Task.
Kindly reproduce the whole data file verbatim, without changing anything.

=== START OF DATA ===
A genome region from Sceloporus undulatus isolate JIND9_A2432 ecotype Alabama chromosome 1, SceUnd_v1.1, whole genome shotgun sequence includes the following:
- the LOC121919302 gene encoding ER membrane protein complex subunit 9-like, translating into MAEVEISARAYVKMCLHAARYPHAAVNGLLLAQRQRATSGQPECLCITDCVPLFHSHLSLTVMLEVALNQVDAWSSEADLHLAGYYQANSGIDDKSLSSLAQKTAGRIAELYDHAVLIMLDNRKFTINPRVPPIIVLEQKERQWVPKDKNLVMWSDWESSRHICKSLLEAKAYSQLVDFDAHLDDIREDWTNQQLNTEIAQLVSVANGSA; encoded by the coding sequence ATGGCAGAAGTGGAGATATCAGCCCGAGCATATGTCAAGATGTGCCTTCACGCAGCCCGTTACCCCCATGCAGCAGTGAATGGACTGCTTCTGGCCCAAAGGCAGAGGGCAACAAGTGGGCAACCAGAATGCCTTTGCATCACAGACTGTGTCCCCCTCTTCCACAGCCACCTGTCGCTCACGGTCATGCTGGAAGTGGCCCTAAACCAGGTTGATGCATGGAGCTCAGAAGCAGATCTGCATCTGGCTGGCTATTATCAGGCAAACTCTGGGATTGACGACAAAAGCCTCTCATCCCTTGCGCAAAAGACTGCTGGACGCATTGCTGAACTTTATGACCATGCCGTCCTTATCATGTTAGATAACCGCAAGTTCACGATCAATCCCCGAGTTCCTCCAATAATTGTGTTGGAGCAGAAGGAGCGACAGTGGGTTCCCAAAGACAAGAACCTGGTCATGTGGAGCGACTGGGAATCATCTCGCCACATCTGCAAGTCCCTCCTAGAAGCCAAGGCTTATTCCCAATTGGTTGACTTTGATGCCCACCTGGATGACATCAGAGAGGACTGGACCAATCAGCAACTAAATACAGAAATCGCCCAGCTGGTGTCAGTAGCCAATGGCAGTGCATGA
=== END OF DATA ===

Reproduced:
A genome region from Sceloporus undulatus isolate JIND9_A2432 ecotype Alabama chromosome 1, SceUnd_v1.1, whole genome shotgun sequence includes the following:
- the LOC121919302 gene encoding ER membrane protein complex subunit 9-like, translating into MAEVEISARAYVKMCLHAARYPHAAVNGLLLAQRQRATSGQPECLCITDCVPLFHSHLSLTVMLEVALNQVDAWSSEADLHLAGYYQANSGIDDKSLSSLAQKTAGRIAELYDHAVLIMLDNRKFTINPRVPPIIVLEQKERQWVPKDKNLVMWSDWESSRHICKSLLEAKAYSQLVDFDAHLDDIREDWTNQQLNTEIAQLVSVANGSA; encoded by the coding sequence ATGGCAGAAGTGGAGATATCAGCCCGAGCATATGTCAAGATGTGCCTTCACGCAGCCCGTTACCCCCATGCAGCAGTGAATGGACTGCTTCTGGCCCAAAGGCAGAGGGCAACAAGTGGGCAACCAGAATGCCTTTGCATCACAGACTGTGTCCCCCTCTTCCACAGCCACCTGTCGCTCACGGTCATGCTGGAAGTGGCCCTAAACCAGGTTGATGCATGGAGCTCAGAAGCAGATCTGCATCTGGCTGGCTATTATCAGGCAAACTCTGGGATTGACGACAAAAGCCTCTCATCCCTTGCGCAAAAGACTGCTGGACGCATTGCTGAACTTTATGACCATGCCGTCCTTATCATGTTAGATAACCGCAAGTTCACGATCAATCCCCGAGTTCCTCCAATAATTGTGTTGGAGCAGAAGGAGCGACAGTGGGTTCCCAAAGACAAGAACCTGGTCATGTGGAGCGACTGGGAATCATCTCGCCACATCTGCAAGTCCCTCCTAGAAGCCAAGGCTTATTCCCAATTGGTTGACTTTGATGCCCACCTGGATGACATCAGAGAGGACTGGACCAATCAGCAACTAAATACAGAAATCGCCCAGCTGGTGTCAGTAGCCAATGGCAGTGCATGA